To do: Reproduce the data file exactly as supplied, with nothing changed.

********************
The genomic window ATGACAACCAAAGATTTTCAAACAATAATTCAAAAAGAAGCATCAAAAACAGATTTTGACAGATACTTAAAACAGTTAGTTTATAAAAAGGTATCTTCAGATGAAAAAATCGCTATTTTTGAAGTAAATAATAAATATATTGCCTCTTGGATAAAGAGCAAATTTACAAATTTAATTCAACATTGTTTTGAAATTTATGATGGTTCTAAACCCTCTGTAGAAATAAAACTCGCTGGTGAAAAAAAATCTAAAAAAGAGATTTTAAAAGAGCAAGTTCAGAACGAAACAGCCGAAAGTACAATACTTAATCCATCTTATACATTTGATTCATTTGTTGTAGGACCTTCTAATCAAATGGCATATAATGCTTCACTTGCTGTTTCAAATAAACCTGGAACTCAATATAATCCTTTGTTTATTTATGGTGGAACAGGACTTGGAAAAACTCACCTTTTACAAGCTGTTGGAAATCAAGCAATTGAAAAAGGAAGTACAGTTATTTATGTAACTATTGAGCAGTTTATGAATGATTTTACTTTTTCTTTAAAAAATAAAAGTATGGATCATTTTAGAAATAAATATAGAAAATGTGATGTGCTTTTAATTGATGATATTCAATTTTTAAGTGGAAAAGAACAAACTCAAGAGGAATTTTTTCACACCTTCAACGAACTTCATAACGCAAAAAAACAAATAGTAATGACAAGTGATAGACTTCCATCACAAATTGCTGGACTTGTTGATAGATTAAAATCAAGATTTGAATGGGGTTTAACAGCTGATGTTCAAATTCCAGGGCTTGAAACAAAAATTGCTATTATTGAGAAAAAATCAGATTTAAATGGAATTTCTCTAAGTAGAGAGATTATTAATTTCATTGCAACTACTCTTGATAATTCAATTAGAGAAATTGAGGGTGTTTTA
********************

The genomic window ATGACAACCAAAGATTTTCAAACAATAATTCAAAAAGAAGCATCAAAAACAGATTTTGACAGATACTTAAAACAGTTAGTTTATAAAAAGGTATCTTCAGATGAAAAAATCGCTATTTTTGAAGTAAATAATAAATATATTGCCTCTTGGATAAAGAGCAAATTTACAAATTTAATTCAACATTGTTTTGAAATTTATGATGGTTCTAAACCCTCTGTAGAAATAAAACTCGCTGGTGAAAAAAAATCTAAAAAAGAGATTTTAAAAGAGCAAGTTCAGAACGAAACAGCCGAAAGTACAATACTTAATCCATCTTATACATTTGATTCATTTGTTGTAGGACCTTCTAATCAAATGGCATATAATGCTTCACTTGCTGTTTCAAATAAACCTGGAACTCAATATAATCCTTTGTTTATTTATGGTGGAACAGGACTTGGAAAAACTCACCTTTTACAAGCTGTTGGAAATCAAGCAATTGAAAAAGGAAGTACAGTTATTTATGTAACTATTGAGCAGTTTATGAATGATTTTACTTTTTCTTTAAAAAATAAAAGTATGGATCATTTTAGAAATAAATATAGAAAATGTGATGTGCTTTTAATTGATGATATTCAATTTTTAAGTGGAAAAGAACAAACTCAAGAGGAATTTTTTCACACCTTCAACGAACTTCATAACGCAAAAAAACAAATAGTAATGACAAGTGATAGACTTCCATCACAAATTGCTGGACTTGTTGATAGATTAAAATCAAGATTTGAATGGGGTTTAACAGCTGATGTTCAAATTCCAGGGCTTGAAACAAAAATTGCTATTATTGAGAAAAAATCAGATTTAAATGGAATTTCTCTAAGTAGAGAGATTATTAATTTCATTGCAACTACTCTTGATAATTCAATTAGAGAAATTGAGGGTGTTTTA